Practical ways to avoid nausea in cancer patients
Cancer Treatment and Nausea: Page 4
In addition to medication, there are other ways to avoid or reduce nausea. Even little changes can make a big difference. Try these:
Serve small meals. Prepare food in small, easy-to-serve portions, and suggest that the person you're caring for eat many small meals throughout the day rather than three large ones.
Keep lots of snacks available. High-carbohydrate foods like crackers and toast help settle the stomach and move through the digestive system quickly. Keep snacks next to the bed so he can have a few bites before getting up. Keep jars of nuts, dried fruit, small crackers, and other snacks around the house, and encourage him to eat a handful whenever he can manage it.
Protect the patient from unpleasant smells. Scents can be powerful nausea triggers for someone undergoing chemotherapy. Take steps to avoid strong odors -- move the garbage can to the garage, put the cat litter downstairs, park the car at the curb, so he doesn't have to smell exhaust in the garage.
Take particular care to avoid food-related smells before meals, which can set off a wave of nausea that will keep him from eating. Have him stay out of the kitchen while food is being prepared, and if possible, have him sit outside in the fresh air. Avoid food with a strong smell, such as fish, and serve meals cool or at room temperature when possible, since hot food tends to have a stronger odor.
Try enhancing the taste of food -- without odors -- by seasoning with salt, lemon juice, and condiments like catsup, pickles, and olives.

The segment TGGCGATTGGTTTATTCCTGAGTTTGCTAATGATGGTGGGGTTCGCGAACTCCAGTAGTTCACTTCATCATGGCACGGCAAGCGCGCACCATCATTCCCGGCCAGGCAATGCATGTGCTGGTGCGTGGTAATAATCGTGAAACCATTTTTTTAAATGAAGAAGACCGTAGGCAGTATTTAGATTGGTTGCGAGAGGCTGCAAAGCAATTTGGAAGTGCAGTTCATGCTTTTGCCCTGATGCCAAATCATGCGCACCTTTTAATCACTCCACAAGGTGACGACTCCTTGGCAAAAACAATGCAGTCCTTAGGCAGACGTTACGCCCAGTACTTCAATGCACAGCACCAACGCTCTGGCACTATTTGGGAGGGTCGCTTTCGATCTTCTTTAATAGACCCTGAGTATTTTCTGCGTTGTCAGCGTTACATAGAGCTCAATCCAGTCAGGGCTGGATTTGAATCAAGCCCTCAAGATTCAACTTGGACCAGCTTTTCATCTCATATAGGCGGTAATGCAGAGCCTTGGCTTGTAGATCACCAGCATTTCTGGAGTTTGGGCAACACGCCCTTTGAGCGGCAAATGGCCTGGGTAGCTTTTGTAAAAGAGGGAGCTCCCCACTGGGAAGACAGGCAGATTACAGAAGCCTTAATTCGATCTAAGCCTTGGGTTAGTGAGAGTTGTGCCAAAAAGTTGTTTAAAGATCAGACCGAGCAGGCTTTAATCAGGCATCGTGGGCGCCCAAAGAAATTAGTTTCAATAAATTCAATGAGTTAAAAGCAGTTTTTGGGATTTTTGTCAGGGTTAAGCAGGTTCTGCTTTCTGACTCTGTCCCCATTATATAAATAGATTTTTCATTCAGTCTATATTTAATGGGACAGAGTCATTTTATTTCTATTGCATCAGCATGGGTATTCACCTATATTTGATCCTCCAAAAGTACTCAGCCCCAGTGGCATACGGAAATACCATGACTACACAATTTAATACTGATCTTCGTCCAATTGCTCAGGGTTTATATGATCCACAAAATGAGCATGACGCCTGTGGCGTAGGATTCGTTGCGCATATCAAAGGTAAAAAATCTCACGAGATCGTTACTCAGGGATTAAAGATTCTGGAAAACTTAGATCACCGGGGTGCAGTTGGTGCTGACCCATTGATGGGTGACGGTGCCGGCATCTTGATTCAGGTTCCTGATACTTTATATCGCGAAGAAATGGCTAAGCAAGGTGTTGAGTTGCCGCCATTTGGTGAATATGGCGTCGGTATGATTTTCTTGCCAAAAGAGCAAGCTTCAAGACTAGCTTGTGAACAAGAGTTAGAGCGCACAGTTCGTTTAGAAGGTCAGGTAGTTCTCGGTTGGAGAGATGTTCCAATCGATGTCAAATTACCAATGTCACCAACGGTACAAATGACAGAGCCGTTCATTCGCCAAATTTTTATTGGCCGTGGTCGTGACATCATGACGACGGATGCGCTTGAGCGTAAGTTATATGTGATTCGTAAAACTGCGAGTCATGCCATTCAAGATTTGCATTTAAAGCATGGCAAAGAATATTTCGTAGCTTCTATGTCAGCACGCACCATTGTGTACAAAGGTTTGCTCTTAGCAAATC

Encourage rest after meals. Activity slows digestion, which tends to increase nausea. It can help to take a rest after eating, either sitting up or with his back and shoulders raised on pillows. He shouldn't lie flat on his back, as this can cause heartburn and nausea. Loosen his clothing and keep the room cool, with plenty of fresh air.
Offer plenty of liquids. Drinking lots of water helps prevent nausea, but other liquids are good too. Flat ginger ale is popular with cancer patients, as is cold ginger and peppermint tea or other types of herbal teas. Ice chips are popular, but if they get boring, offer frozen fruit ice pops.
Prevent sour mouth. A dry, sour taste in the mouth is a common side effect of cancer treatment, and it can also trigger nausea. Encourage the person in your care to rinse his mouth out with water as often as possible, particularly before meals. Chewing on peppermint candy, lemon drops, or ginger candy also helps.
Distract him after meals. Thinking about something else can help prevent nausea from occurring after meals. Get out a board game or watch a movie together. Relaxation techniques such as guided meditation help reduce nausea as well.
The main thing to keep in mind about cancer-related nausea is that it's an ever-evolving process that you have to take day by day. Some days will be bad days, when your main focus will be keeping the patient as comfortable as possible. Other days will be good days, when you can take advantage of his feeling better to help him eat well and build up his strength. He'll probably appreciate anything you can do to help him weather the ups and downs.